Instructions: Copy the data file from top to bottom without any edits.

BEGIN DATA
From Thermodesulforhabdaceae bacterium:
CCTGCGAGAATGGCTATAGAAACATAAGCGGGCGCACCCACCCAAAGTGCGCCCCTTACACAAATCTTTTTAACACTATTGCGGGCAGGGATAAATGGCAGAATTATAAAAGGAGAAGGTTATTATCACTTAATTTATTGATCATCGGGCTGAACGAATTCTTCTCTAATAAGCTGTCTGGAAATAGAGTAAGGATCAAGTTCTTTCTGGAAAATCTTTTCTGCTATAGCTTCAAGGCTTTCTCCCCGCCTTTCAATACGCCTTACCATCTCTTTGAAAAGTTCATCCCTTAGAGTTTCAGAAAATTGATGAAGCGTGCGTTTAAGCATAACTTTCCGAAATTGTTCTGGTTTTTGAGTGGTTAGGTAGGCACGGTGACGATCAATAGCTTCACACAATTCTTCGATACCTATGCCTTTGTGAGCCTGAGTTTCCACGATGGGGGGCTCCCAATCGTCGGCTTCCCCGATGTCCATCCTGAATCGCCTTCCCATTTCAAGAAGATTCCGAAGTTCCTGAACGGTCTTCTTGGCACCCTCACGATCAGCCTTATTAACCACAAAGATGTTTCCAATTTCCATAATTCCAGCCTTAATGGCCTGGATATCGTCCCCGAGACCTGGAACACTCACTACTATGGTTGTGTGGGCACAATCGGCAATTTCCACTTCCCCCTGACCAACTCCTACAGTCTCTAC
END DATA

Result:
From Thermodesulforhabdaceae bacterium:
CCTGCGAGAATGGCTATAGAAACATAAGCGGGCGCACCCACCCAAAGTGCGCCCCTTACACAAATCTTTTTAACACTATTGCGGGCAGGGATAAATGGCAGAATTATAAAAGGAGAAGGTTATTATCACTTAATTTATTGATCATCGGGCTGAACGAATTCTTCTCTAATAAGCTGTCTGGAAATAGAGTAAGGATCAAGTTCTTTCTGGAAAATCTTTTCTGCTATAGCTTCAAGGCTTTCTCCCCGCCTTTCAATACGCCTTACCATCTCTTTGAAAAGTTCATCCCTTAGAGTTTCAGAAAATTGATGAAGCGTGCGTTTAAGCATAACTTTCCGAAATTGTTCTGGTTTTTGAGTGGTTAGGTAGGCACGGTGACGATCAATAGCTTCACACAATTCTTCGATACCTATGCCTTTGTGAGCCTGAGTTTCCACGATGGGGGGCTCCCAATCGTCGGCTTCCCCGATGTCCATCCTGAATCGCCTTCCCATTTCAAGAAGATTCCGAAGTTCCTGAACGGTCTTCTTGGCACCCTCACGATCAGCCTTATTAACCACAAAGATGTTTCCAATTTCCATAATTCCAGCCTTAATGGCCTGGATATCGTCCCCGAGACCTGGAACACTCACTACTATGGTTGTGTGGGCACAATCGGCAATTTCCACTTCCCCCTGACCAACTCCTACAGTCTCTAC